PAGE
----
AN AUSTRALIAN ARMY DOCTOR IN VIETNAM
By Dr Tony White AM RFD
The duties and life of a frontline Australian doctor in the Vietnam War (5 RAR 1966/67).
STARLIGHT was the radio call sign for army doctors and medics. Vivid recollections of author's 12 month tour of duty as a frontline doctor in difficult territory. Born in Australia, reared in Kenya, Africa, and educated in England and Australia with a medical degree from Sydney University, the author was Mentioned in Despatches during the war. In 2010 he retired from practice as a skin specialist in Sydney with a special interest in the Royal Flying Doctor Service and the Pacific Islands He was made a member of The Order of Australia in 2009.
Vietnam was Australia's longest and most controversial war. This book vividly recalls the Author's 12 month tour of duty as a frontline doctor in difficult territory. Starlight was the radio call sign for army doctors and medics.
For those who were there, this book will surely refresh memories, good and bad, of those days of conflict. For those who weren't there, Tony White has painted the scenes skillfully with his letters home from the warfront, and connecting stories.
I commend strongly his story to all as an outstanding account of the duties and life of a frontline Australian doctor in the Vietnam War.
Major-General WB Digger James
AC MBE MC MBBS
When I think of the solid service, patient endurance, steady courage in the face of danger and the basic decency and dependability of the ordinary Australian soldier, I'm intensely proud to have 'been there and done that' in such company.
From Robert (Dogs) Kearney 5 RAR 1st Tour and author of Silent Voices and co-author of Crossfire and Flashback, Echoes from a Hard War wrote:
This is a great read mates - I could hardly put it down; read it in two sittings.
I highly recommend it to every member of the battalion and their families; it is an easy read that covers the personal side of a son, brother, and young doctor at war.
Through sharing his letters, thoughts, fears and use of black humour as well as his practical methods of dealing with stress, Tony has produced a wonderful book; I will revisit it from time to time to subdue my own dragons.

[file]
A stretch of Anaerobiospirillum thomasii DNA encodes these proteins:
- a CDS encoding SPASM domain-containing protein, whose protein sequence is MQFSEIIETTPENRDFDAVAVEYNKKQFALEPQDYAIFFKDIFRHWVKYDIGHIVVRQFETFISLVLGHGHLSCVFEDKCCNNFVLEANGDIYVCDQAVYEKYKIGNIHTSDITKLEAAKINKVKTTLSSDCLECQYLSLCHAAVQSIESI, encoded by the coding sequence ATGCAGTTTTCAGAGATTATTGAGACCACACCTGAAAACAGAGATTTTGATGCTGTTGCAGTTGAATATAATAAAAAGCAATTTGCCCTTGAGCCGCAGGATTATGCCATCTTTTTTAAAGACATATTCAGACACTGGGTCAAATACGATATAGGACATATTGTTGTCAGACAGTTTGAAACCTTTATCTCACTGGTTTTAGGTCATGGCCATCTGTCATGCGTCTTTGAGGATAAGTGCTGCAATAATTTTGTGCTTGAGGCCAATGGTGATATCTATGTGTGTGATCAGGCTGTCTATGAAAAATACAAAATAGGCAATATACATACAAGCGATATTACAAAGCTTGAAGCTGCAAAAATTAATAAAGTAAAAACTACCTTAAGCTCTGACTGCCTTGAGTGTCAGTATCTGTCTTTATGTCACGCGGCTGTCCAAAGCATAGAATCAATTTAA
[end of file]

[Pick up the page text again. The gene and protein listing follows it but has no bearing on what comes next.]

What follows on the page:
Doc's honest caring for the diggers comes through in his clear and descriptive sharing of the events of 66-67 many of which we as diggers didn't know about, but others in which we were the players. His use of personal family letters brings an immediacy that can't be squeezed from a fading memory.
This book will be read by a diverse range of people but especially his and our grandchildren, great grandchildren etc.
I am sure it will become mandatory reading for RMC, and AAMC; it will always be a valuable reference for young green Army doctors.
My best wishes go to all the Tigers and their families.
I have thoroughly enjoyed reading Starlight, Tony has written it in a simple, poignant and, at times, humorous way that gave me a better understanding of what the boys went through. He depicts our men who were in combat roles from the view point of a non-combatant, even though he was usually in the middle of things. Tony gives his clear impressions of the people and the events they were involved in without focusing on the wounds.
I believe that Starlight, as well as being an enjoyable read, may give other veterans wives an idea of what their men were involved in all those many years ago.
Tony White and Bob O'Neill OA, IO 1966-67
STARLIGHT, ISBN 987 1 876344 689,
$33.00 (including Postage & Packaging) is available from;
GPO Box 2927, BRISBANE, QLD, 4001.
Tel; (07) 3229-6366, Fax; (07) 3229-8782
Email; - Web-site; www.copyright.net.au